- "1950 Census of Population" (PDF). Bureau of the Census. 1952. Section 6, Pages 21-10 and 21-11, Massachusetts Table 6. Population of Counties by Minor Civil Divisions: 1930 to 1950. Retrieved July 12, 2011.
- "1920 Census of Population" (PDF). Bureau of the Census. Number of Inhabitants, by Counties and Minor Civil Divisions. Pages 21-5 through 21-7. Massachusetts Table 2. Population of Counties by Minor Civil Divisions: 1920, 1910, and 1920. Retrieved July 12, 2011.
- "1890 Census of the Population" (PDF). Department of the Interior, Census Office. Pages 179 through 182. Massachusetts Table 5. Population of States and Territories by Minor Civil Divisions: 1880 and 1890. Retrieved July 12, 2011.
- "1870 Census of the Population" (PDF). Department of the Interior, Census Office. 1872. Pages 217 through 220. Table IX. Population of Minor Civil Divisions, &c. Massachusetts. Retrieved July 12, 2011.
- "1860 Census" (PDF). Department of the Interior, Census Office. 1864. Pages 220 through 226. State of Massachusetts Table No. 3. Populations of Cities, Towns, &c. Retrieved July 12, 2011.
- "1850 Census" (PDF). Department of the Interior, Census Office. 1854. Pages 338 through 393. Populations of Cities, Towns, &c. Retrieved July 12, 2011.
- "Census of Population and Housing". Census.gov. Archived from the original on May 12, 2015. Retrieved June 4, 2015.
- "A Look at Braintree's Population History". Braintree, MA Patch. 2011-05-29. Retrieved 2017-03-11.
- "American FactFinder". United States Census Bureau. Archived from the original on September 11, 2013. Retrieved 2008-01-31.
- "Braintree Among Most Irish Towns in State". Braintree, MA Patch. 2013-03-18. Retrieved 2017-03-11.
- Jay N. Miller (14 March 2015). "H.S. GIRLS BASKETBALL: Braintree wins Division 1 title". Worcester, Massachusetts: The Patriot Ledger. p. 1. Retrieved 17 May 2015.
Braintree defended its state title and solidified a legacy as one of the most consistently excellent girls hoop teams ever in the Bay State with a 64-43 victory over the scrappy Eagles.
- "Braintree High School dance team wins New England championship". The Patriot Ledger. 21 March 2014. Retrieved 17 May 2015.
The Braintree High School varsity dance team won two first place dance titles at the New England High School Dance Championship at Bellows Falls Union High School in Bellows Falls, Vt., March 8.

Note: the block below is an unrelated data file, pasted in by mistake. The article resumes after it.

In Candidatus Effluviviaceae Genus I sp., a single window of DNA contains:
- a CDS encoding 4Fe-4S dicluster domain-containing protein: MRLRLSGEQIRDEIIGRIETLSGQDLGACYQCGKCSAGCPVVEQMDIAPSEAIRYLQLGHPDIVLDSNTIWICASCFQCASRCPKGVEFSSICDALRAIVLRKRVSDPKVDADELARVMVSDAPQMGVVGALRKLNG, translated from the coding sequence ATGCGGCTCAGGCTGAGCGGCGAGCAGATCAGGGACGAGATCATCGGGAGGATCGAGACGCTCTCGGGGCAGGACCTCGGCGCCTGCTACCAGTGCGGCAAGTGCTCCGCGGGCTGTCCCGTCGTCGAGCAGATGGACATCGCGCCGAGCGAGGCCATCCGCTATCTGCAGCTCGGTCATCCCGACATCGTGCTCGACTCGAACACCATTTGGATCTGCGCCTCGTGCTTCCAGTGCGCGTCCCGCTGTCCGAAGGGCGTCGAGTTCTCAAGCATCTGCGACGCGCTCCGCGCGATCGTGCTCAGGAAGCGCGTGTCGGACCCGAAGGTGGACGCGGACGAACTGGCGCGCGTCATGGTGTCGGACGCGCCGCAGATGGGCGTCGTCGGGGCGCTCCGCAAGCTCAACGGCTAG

- Nate Weitzer (18 June 2015). "Super 8 Final: Braintree 7, St. John's Prep 2". Brockton, Massachusetts: ESPN Boston. Retrieved 26 June 2015.
- Lane Lambert (15 May 2015). "After 52 years, Braintree to get its Petersen Pool – and ice rinks, too". Braintree, Massachusetts: The Patriot Ledger. Retrieved 17 May 2015.
- Robert Aicardi (15 January 2015). "CATS Academy opening delayed until 2016". Braintree Forum. Retrieved 1 May 2015.
- Markman, Joseph (September 20, 2011) "Braintree's Expansion and Dangerous Flights Proved too Much for Old Airport" Braintree Patch. Retrieved November 4, 2013 
- Freeman, Paul "Braintree Airport, Braintree, Mass." Abandoned & Little-Known Airfields. Retrieved November 6, 2013 
- "Largest Valle's Opens in Braintree" (May 8, 1964) The Boston Globe page A4
- Value, John B. (February 2, 1965) “They All Stay Trim Keeping Others Fed” The Boston Globe, page 21
- Collins, Rick (March 8, 2006) Last roundup: Hilltop in Braintree to close; Famed eatery will make way for Toyota dealership” The Patriot Ledger (Quincy, Mass), page 1
- Tuoti, Gerard (June 11, 2004) "Ronald Reagan 1911-2004" The Patriot Ledger (Quincy, Mass), page 10.
- "Donnie Wahlberg: Biography" The New York Times
- Bennetts, Leslie "Rogue Star" (August 2001) Vanity Fair
- "Tell Me That You Love Me, Junie Moon (1970) - Trivia". IMDb. Retrieved 12 May 2015.
- Dennis Tatz (15 May 2008). "Scenes for upcoming movie being filmed at Braintree mall". Braintree, Massachusetts: MetroWest Daily News. Retrieved 12 May 2015.
- "Braintree American Fun Facts". 9/10 Eastern Region Baseball Tournament. Retrieved 12 May 2015.
- "Jake Gyllenhaal film "Stronger" shooting scenes around Braintree". Retrieved 8 July 2016.
|Wikimedia Commons has media related to Braintree, Massachusetts.|
|Wikivoyage has a travel guide for Braintree (Massachusetts).|
|Wikisource has the text of the 1911 Encyclopædia Britannica article Braintree (Massachusetts).|
- Braintree Public Schools
- Town of Braintree
- Thayer Public Library, Braintree, MA
- Braintree Historical Society
- Historic letters written from Braintree
- Answer Book/Braintree: Everything you need to know
- The Settlement of Braintree